Cost: Tuition, room, and board: $4,957. See website for additional details.
Clarion instructor Gregory Frost says, “”I’m a Clarion graduate myself (Class of ’75), so I strongly believe in this workshop. It’s six weeks of immersion. If you think you want to be a fantasist going in, you’ll know it by the time you emerge. You’ll also probably have jumped about two years in development of your craft.”
Gregory adds: ”Look, workshops are not for everyone. They present a hermetic social situation–in the case of Clarion and its like, a teaching workshop with various author-leaders. Otherwise, it is you and your peers, all of whom are there because they feel they have something they need to learn and are hoping the workshop will provide it. However, some people, honestly, do not want to hear criticism and do not handle it well. Those people should refrain from workshops. It’s not a place for taking your ego out for a walk. It’s a place for listening–to the stories you’re going to critique, and to the other critiquer-writers who are giving you their best assessment of your stories. That won’t make them right or you wrong. But most of your learning is going to come from listening.”
Recent Clarion graduate Helena Bell has written a wonderful post, titled “Why You Don’t Want To Apply To Clarion West / Clarion UCSD.” (Spoilers: you really want to.)

For Teen Writers only:
SharedWorlds (Rising 8th-12th graders)
Dates: July 16-23, 2014. Length: 1 week.
Application deadline: Check website for details.
2014 Instructors include: Carrie Vaughn, Steven Barnes, Mur Lafferty, Nathan Ballingrud, Will Alexander, and Kelly Barnhill.
Cost: Tuition, room, board, extras: $2,200. See website for additional details.
Workshop instructor Will Hindmarch says, “Students at Shared Worlds team up and combine their imaginations to conjure vivid, inventive worlds in a week. Thoseworlds become the sparks and the settings for original fiction written by each student on their own in the second week. It’s a remarkable experience for everyone involved, seeing these worlds take shape through drawings, maps, and writing exercises inspired by multifaceted lectures and thought-provoking presentations from writers, artists, and professors. Mists form into mountains, forests rise up on imagined islands, and oceans teem with alien creatures. […] It’s a wonderfully social and collaborative way to exercise skills that are so often practiced in isolation. Shared Worlds teaches students — and reminds me, every year — that though writing is often a solitary pursuit, we’re not alone in it.”
Alpha (ages 14-19)
Location: Pittsburgh, Pennsylvania
Dates: July 25-August 3
Cost: Tuition, room, and board: $1100. See website for additional details.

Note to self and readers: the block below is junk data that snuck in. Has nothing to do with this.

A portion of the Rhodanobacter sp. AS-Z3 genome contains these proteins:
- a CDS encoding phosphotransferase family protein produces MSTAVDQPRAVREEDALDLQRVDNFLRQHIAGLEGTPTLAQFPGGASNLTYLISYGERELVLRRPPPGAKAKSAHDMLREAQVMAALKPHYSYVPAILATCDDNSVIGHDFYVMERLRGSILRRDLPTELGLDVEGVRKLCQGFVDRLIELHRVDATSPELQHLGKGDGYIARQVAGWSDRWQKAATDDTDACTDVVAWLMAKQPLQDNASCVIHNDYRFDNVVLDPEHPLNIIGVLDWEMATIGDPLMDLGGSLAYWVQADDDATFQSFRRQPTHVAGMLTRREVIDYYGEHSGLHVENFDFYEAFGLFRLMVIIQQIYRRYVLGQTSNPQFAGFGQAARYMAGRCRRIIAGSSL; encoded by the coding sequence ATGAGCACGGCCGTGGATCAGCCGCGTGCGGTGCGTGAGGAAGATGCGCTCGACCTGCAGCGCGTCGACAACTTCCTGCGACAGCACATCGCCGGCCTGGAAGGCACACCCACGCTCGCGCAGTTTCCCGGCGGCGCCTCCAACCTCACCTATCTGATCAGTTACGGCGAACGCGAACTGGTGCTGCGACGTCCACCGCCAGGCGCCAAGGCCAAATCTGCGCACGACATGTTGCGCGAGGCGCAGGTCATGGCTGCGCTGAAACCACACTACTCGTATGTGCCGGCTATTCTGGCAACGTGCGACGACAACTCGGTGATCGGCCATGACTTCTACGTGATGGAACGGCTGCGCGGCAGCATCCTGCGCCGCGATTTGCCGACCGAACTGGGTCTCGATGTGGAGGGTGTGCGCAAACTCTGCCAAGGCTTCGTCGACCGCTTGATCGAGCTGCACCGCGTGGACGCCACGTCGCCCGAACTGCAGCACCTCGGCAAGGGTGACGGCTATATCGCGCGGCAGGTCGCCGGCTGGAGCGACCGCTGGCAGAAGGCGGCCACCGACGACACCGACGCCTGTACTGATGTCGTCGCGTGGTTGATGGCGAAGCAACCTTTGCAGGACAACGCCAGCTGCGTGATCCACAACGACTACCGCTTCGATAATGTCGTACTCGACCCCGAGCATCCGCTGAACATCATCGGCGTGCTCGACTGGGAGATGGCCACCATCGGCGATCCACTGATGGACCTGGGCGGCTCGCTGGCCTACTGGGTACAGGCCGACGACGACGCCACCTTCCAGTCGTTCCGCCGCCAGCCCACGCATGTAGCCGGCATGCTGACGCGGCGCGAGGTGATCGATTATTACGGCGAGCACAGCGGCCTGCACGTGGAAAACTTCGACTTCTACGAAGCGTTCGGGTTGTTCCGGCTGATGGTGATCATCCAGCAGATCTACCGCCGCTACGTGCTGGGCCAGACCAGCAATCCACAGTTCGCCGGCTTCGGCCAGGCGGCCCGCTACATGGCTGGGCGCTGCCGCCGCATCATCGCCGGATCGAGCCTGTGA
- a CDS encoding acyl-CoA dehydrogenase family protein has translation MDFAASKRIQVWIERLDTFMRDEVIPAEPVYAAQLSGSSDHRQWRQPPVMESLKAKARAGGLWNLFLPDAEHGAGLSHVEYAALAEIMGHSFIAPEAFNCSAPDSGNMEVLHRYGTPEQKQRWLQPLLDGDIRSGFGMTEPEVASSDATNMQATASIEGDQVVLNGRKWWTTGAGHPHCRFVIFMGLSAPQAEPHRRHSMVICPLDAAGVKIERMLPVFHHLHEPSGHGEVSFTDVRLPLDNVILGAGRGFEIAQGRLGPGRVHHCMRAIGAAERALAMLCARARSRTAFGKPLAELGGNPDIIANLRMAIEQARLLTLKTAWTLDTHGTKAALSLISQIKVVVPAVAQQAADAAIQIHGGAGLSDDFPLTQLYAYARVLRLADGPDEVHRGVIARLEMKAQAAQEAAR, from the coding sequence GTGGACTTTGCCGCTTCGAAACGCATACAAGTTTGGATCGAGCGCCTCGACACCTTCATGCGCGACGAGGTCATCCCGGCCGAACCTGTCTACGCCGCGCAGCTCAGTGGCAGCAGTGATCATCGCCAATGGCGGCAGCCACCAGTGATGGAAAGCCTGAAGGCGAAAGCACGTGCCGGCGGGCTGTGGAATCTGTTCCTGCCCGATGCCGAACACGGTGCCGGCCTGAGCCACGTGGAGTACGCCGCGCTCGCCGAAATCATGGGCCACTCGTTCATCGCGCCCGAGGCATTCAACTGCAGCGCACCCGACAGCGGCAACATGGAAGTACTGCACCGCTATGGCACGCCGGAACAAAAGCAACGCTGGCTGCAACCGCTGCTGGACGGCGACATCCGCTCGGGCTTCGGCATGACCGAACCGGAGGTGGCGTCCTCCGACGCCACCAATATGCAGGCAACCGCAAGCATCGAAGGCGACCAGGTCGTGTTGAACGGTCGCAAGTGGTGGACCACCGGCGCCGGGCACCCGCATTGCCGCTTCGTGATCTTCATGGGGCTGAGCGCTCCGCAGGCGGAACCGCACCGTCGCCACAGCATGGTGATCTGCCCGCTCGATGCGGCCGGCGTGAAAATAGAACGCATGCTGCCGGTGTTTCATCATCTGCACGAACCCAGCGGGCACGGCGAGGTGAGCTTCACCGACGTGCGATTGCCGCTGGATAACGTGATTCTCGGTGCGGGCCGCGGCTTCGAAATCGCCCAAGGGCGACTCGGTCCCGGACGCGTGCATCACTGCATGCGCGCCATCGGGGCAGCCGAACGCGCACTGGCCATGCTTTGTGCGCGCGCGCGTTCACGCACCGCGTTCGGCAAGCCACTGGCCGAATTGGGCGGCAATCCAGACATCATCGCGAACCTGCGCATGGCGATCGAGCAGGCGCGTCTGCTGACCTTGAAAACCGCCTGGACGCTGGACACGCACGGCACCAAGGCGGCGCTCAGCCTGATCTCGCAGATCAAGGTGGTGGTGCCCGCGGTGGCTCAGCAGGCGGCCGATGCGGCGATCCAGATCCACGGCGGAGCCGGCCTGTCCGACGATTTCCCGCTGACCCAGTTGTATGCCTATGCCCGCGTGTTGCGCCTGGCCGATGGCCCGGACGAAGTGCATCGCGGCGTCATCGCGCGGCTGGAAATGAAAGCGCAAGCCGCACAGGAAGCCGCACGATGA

2014 Instructors:  Tobias S. Buckell, Bruce Coville, Tamora Pierce, Rachel Swirsky
Application deadline: March 2. See website for additional details.


Specialty workshop: (Astronomy)
Laramie, Wyoming
Dates: July 13-20, 2014. Length: 1 week.
Applications open: Through March 15.
Instructors: Mike Brotherton, Jim D. Verly. Guest lecturers.
Cost: Tuition, room and board: $0
Convention workshops– local conventions are a great chance to have your work read and critiqued – check local listings. Worldcon Writers’ Workshops annually offer writers the opportunity to work with two industry pros (an experienced pro and a neo-pro) as well as two other writers (that’s a great ratio!).
Online workshops:
The Online Writing Workshop – ongoing – annual fee after first free month – http://sff.onlinewritingworkshop.com/index.shtml – $49/year $30/6 months
Authors including Mary Robinette Kowal and Cat Rambo occasionally offer online workshops.
For YA authors
The Big Sur Childrens’ / YA Writing Workshop (March 7-9) http://bigsurwriting.wordpress.com/ and this year, Nova Ren Suma offered a YA writers’ workshop at Djerassi (Feb 9-14) http://www.djerassi.org/ya-novel-workshop.html. Sadly, both deadlines are past, but keep an eye on the sites.
(Editorial note: The author attended Viable Paradise ’11 and Taos Toolbox ’12. She is a former member of the OWW. As her last name begins with W,  she is prone to reverse-alphabetizing things.)


  1. Hi Fran! Let me be the first to give a big thumbs up for Viable Paradise. I went last year and it was a life-changing experience.

    Some other workshops to consider adding to your list:
    Orson Scott Card runs a workshop called Hatrack River Writer’s Workshop.

    The Gunn Center for the Study of Science Fiction at the University of Kansas runs several summer workshops, including a 2-week short story workshop and a 2-week novel workshop.

    For graduates of VP and Taos, there is the follow-on weekend workshop Paradise Lost.

    I believe the awesome team at Writer’s Excuses are now also doing weekend workshops once or twice a year as well.

    For online workshops, James Gunn sometimes offers an Intro to writing SF class. And David Farland gets a lot of good press for his online workshops.